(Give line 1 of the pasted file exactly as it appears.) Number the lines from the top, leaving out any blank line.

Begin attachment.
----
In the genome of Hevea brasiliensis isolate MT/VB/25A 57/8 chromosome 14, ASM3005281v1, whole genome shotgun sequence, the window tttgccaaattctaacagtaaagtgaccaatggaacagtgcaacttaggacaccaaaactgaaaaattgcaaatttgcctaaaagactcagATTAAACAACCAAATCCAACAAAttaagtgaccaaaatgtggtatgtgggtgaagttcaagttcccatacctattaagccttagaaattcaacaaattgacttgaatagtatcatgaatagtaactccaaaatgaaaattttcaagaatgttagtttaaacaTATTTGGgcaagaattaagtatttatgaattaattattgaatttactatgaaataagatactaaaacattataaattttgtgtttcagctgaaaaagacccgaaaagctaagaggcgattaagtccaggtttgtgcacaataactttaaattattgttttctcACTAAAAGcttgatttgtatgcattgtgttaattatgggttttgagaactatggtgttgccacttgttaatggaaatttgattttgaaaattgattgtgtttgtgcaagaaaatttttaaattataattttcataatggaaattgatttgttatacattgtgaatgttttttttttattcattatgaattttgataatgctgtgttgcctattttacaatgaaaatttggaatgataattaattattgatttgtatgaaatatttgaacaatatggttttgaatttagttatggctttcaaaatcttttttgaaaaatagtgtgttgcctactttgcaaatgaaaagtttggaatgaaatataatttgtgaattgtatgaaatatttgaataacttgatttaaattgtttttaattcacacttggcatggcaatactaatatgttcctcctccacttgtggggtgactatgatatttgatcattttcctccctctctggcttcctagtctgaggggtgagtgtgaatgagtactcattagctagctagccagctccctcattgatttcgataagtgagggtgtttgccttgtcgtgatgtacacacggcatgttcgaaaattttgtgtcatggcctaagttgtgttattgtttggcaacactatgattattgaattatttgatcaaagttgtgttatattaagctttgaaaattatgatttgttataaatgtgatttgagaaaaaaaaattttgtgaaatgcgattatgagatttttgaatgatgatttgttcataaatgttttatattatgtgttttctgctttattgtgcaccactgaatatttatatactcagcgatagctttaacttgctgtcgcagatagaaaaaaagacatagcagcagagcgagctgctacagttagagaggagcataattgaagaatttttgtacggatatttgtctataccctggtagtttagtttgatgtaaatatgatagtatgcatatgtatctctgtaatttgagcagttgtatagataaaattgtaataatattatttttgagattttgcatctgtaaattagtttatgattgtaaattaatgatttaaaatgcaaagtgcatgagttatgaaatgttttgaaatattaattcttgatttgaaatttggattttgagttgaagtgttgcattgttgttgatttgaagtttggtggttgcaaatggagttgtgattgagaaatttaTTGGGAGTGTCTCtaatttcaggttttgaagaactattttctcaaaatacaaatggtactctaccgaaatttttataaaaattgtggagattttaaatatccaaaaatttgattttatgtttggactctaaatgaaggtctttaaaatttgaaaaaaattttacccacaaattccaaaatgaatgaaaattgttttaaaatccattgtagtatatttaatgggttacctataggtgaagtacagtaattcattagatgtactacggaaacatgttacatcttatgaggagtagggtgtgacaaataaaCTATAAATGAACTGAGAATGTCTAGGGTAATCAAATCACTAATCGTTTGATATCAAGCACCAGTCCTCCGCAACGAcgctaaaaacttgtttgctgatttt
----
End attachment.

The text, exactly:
In the genome of Hevea brasiliensis isolate MT/VB/25A 57/8 chromosome 14, ASM3005281v1, whole genome shotgun sequence, the window tttgccaaattctaacagtaaagtgaccaatggaacagtgcaacttaggacaccaaaactgaaaaattgcaaatttgcctaaaagactcagATTAAACAACCAAATCCAACAAAttaagtgaccaaaatgtggtatgtgggtgaagttcaagttcccatacctattaagccttagaaattcaacaaattgacttgaatagtatcatgaatagtaactccaaaatgaaaattttcaagaatgttagtttaaacaTATTTGGgcaagaattaagtatttatgaattaattattgaatttactatgaaataagatactaaaacattataaattttgtgtttcagctgaaaaagacccgaaaagctaagaggcgattaagtccaggtttgtgcacaataactttaaattattgttttctcACTAAAAGcttgatttgtatgcattgtgttaattatgggttttgagaactatggtgttgccacttgttaatggaaatttgattttgaaaattgattgtgtttgtgcaagaaaatttttaaattataattttcataatggaaattgatttgttatacattgtgaatgttttttttttattcattatgaattttgataatgctgtgttgcctattttacaatgaaaatttggaatgataattaattattgatttgtatgaaatatttgaacaatatggttttgaatttagttatggctttcaaaatcttttttgaaaaatagtgtgttgcctactttgcaaatgaaaagtttggaatgaaatataatttgtgaattgtatgaaatatttgaataacttgatttaaattgtttttaattcacacttggcatggcaatactaatatgttcctcctccacttgtggggtgactatgatatttgatcattttcctccctctctggcttcctagtctgaggggtgagtgtgaatgagtactcattagctagctagccagctccctcattgatttcgataagtgagggtgtttgccttgtcgtgatgtacacacggcatgttcgaaaattttgtgtcatggcctaagttgtgttattgtttggcaacactatgattattgaattatttgatcaaagttgtgttatattaagctttgaaaattatgatttgttataaatgtgatttgagaaaaaaaaattttgtgaaatgcgattatgagatttttgaatgatgatttgttcataaatgttttatattatgtgttttctgctttattgtgcaccactgaatatttatatactcagcgatagctttaacttgctgtcgcagatagaaaaaaagacatagcagcagagcgagctgctacagttagagaggagcataattgaagaatttttgtacggatatttgtctataccctggtagtttagtttgatgtaaatatgatagtatgcatatgtatctctgtaatttgagcagttgtatagataaaattgtaataatattatttttgagattttgcatctgtaaattagtttatgattgtaaattaatgatttaaaatgcaaagtgcatgagttatgaaatgttttgaaatattaattcttgatttgaaatttggattttgagttgaagtgttgcattgttgttgatttgaagtttggtggttgcaaatggagttgtgattgagaaatttaTTGGGAGTGTCTCtaatttcaggttttgaagaactattttctcaaaatacaaatggtactctaccgaaatttttataaaaattgtggagattttaaatatccaaaaatttgattttatgtttggactctaaatgaaggtctttaaaatttgaaaaaaattttacccacaaattccaaaatgaatgaaaattgttttaaaatccattgtagtatatttaatgggttacctataggtgaagtacagtaattcattagatgtactacggaaacatgttacatcttatgaggagtagggtgtgacaaataaaCTATAAATGAACTGAGAATGTCTAGGGTAATCAAATCACTAATCGTTTGATATCAAGCACCAGTCCTCCGCAACGAcgctaaaaacttgtttgctgatttt